For an optimal view of our website, please rotate your tablet horizontally.
Carolyn Christov-Bakargiev is a curator and writer based in Rome, Turin and New York. She is currently the Chief Curator at the Castello di Rivoli Museum of Contemporary Art in Turin and was the Artistic Director for the 16th Biennale of Sydney (2008). From 1999 to 2001 she was Senior Curator of exhibitions at P.S.1 Contemporary Art Center – a MoMA Affiliate. Previously, she organised exhibitions as an independent curator in different countries.
As a writer she has been interested in the relations between historical avant-gardes and contemporary art and has written extensively on the Arte Povera movement, including in her book Arte Povera (London, 1999). She published the first monograph on the work of South African artist William Kentridge (Palais des Beaux Arts, Brussels; Serpentine Gallery, London; MACBA Museu d´Art Contemporani de Barcelona, 1998-1999), and the first monograph on Canadian artist Janet Cardiff (PS1 Contemporary Art Center, New York, 2001).
As an independent curator, she co-curated "Il suono rapido delle cose", a homage to artist and composer John Cage for the Venice Biennale in 1993. For "Antwerp ‘93: European Capital of Culture" she co-curated the international survey exhibition "On taking a normal situation and retranslating it into overlapping and multiple readings of conditions past and present" at the MuKHA Museum van Hedendaagse Kunst Antwerpen (1993). In 1996, she curated the first large-scale survey on Italian postwar artist Alberto Burri (Palazzo delle Esposizioni, Rome; Palais des Beaux Arts, Brussels; Lenbachhaus, Munich). In 1997, she organised "Città-Natura", a city-wide exhibition of international artists in various locations of Rome including the Zoology museum and the Botanical gardens. She then co-curated "La Ville, le Jardin, la Mémoire" at Villa Medici in Rome (1998-2000), a three-year project which included new artworks by over one hundred artists.
As Senior Curator at P.S.1, she was the initiator and a co-curator of the first edition of "Greater New York" in 2000, a collaboration with MoMA, that marked a generation of new art. She then curated a historical exhibition on international art in the 1980s, "Around 1984: A Look at Art in the Eighties" (2000) and solo exhibitions including "Georges Adéagbo" and "Carla Accardi".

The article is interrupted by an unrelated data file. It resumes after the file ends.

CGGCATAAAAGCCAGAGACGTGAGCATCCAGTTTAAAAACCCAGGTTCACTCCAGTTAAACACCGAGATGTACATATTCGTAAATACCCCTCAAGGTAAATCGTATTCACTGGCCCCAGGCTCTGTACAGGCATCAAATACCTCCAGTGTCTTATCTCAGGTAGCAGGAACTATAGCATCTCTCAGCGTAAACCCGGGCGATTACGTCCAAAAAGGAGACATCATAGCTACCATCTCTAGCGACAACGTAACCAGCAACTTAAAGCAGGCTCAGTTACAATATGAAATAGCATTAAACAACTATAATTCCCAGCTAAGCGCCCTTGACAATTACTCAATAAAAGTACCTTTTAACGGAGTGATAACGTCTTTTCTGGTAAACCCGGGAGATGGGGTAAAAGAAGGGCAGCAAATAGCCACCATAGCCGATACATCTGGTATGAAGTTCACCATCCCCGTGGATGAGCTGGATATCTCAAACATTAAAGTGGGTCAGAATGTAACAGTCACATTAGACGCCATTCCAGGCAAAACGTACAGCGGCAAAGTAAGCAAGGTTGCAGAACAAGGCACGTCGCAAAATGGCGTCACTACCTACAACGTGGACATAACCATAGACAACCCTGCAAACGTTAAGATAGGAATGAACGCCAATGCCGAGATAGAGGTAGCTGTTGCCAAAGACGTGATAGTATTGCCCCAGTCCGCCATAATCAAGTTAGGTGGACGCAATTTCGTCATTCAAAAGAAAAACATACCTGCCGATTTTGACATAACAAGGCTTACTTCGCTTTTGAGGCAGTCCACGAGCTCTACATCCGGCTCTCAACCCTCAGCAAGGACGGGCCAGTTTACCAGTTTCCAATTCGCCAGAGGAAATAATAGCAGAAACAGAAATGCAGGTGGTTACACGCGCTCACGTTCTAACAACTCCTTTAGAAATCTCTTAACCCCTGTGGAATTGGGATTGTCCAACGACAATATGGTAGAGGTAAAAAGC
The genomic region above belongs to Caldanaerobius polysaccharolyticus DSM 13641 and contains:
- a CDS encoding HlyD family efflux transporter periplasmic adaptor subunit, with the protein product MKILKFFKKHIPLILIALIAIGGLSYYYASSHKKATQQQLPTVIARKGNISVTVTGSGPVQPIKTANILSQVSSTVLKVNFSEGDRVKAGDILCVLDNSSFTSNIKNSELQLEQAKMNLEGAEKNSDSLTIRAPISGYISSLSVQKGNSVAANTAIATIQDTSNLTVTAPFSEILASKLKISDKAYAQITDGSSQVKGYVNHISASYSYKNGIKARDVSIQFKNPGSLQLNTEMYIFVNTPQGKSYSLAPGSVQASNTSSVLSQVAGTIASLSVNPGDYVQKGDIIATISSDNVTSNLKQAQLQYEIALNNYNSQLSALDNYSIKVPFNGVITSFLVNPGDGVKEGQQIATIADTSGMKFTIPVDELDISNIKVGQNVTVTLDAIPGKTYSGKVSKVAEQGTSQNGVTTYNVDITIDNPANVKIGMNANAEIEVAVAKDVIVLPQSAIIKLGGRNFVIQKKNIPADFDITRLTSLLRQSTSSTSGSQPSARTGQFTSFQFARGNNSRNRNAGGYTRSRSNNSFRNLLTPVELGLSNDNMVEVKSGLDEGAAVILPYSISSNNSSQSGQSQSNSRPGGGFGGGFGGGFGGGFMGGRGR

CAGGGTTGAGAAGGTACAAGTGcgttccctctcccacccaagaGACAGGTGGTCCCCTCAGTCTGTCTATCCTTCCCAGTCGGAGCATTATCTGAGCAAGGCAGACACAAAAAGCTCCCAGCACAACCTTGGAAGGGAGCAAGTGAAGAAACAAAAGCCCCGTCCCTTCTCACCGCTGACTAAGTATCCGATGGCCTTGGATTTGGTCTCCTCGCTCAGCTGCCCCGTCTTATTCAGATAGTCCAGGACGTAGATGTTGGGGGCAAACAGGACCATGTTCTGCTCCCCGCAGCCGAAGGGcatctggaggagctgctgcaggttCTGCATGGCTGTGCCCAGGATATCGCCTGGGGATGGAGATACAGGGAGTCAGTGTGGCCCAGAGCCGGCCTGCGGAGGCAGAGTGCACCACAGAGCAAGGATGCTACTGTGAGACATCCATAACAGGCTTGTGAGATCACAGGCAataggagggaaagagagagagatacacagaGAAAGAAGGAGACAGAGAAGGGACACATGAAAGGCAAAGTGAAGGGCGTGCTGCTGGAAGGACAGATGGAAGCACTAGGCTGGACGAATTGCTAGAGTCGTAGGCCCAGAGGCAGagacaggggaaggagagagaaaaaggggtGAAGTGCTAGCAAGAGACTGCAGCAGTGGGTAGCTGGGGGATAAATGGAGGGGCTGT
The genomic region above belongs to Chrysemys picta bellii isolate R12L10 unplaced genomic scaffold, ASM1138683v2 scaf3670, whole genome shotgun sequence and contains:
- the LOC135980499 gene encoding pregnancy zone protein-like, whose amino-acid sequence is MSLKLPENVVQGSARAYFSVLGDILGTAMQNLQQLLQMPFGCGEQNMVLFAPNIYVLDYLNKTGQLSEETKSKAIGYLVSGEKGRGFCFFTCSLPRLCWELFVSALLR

In 2001, she curated the first retrospective exhibition of Janet Cardiff’s works. Her last exhibition at PS1 was "Animations" that explored the ways artists today are using animation, both returning to early twentieth century utopian beginnings of the medium or approaching current digital programs.
She was appointed Chief Curator at the Castello di Rivoli Museum for Contemporary Art in January 2002. Her first project there was Matrix.2 by Francis Alÿs, an automated answering system for the museum. In 2003, she curated the group show "The Moderns / I moderni" which explored modernist perspectives in the works of younger visual artists and sound artists from around the world. She curated a survey exhibition of works by William Kentridge in early 2004, an exhibition which toured in 2004/2005 to the Kunstmuseum K20 in Düsseldorf, the MCA Museum of Contemporary Art in Sydney, the Museum of Contemporary Art in Montreal, and the Johannesburg Art Gallery in Johannesburg.
In late 2004 she co-curated the group exhibition Faces in the Crowd / Volti nella folla, an exhibition exploring figuration as an avant-garde practice from Édouard Manet to today through paintings, sculptures, installation, photography, film and video works by over one hundred artists. In 2005 she co-curated The Pantagruel Syndrome, the first Turin Triennial which explored excess, gigantism and the fragility of our "pantagruelian" world, through two solo exhibitions (Takashi Murakami and Doris Salcedo) and a city-wide group exhibition of works by 75 younger artists from around the world.
She was the Artistic Director for the 16th Biennale of Sydney (June-September 2008). Titled Revolutions – Forms That Turn, this city-wide project hosted in various venues including The Art Gallery of New South Wales, the Museum of Contemporary art, Artspace, the Sydney Opera House and Cockatoo Island was a constellation of artworks exploring the impulse to revolt and the forms embedded in the etymology of the word ‘revolution’, and the relation and the gap between revolutionary art and art for the revolution from the early avant-gardes to today.
Christov-Bakargiev graduated Magna cum Laude from the University of Pisa, Faculty of Letters and Philosophy, in 1981. Her master thesis was on the relation between contemporary poetry and painting. She is married and has two children, Lucia and Rosa.
9 June - 16 Sept. 2012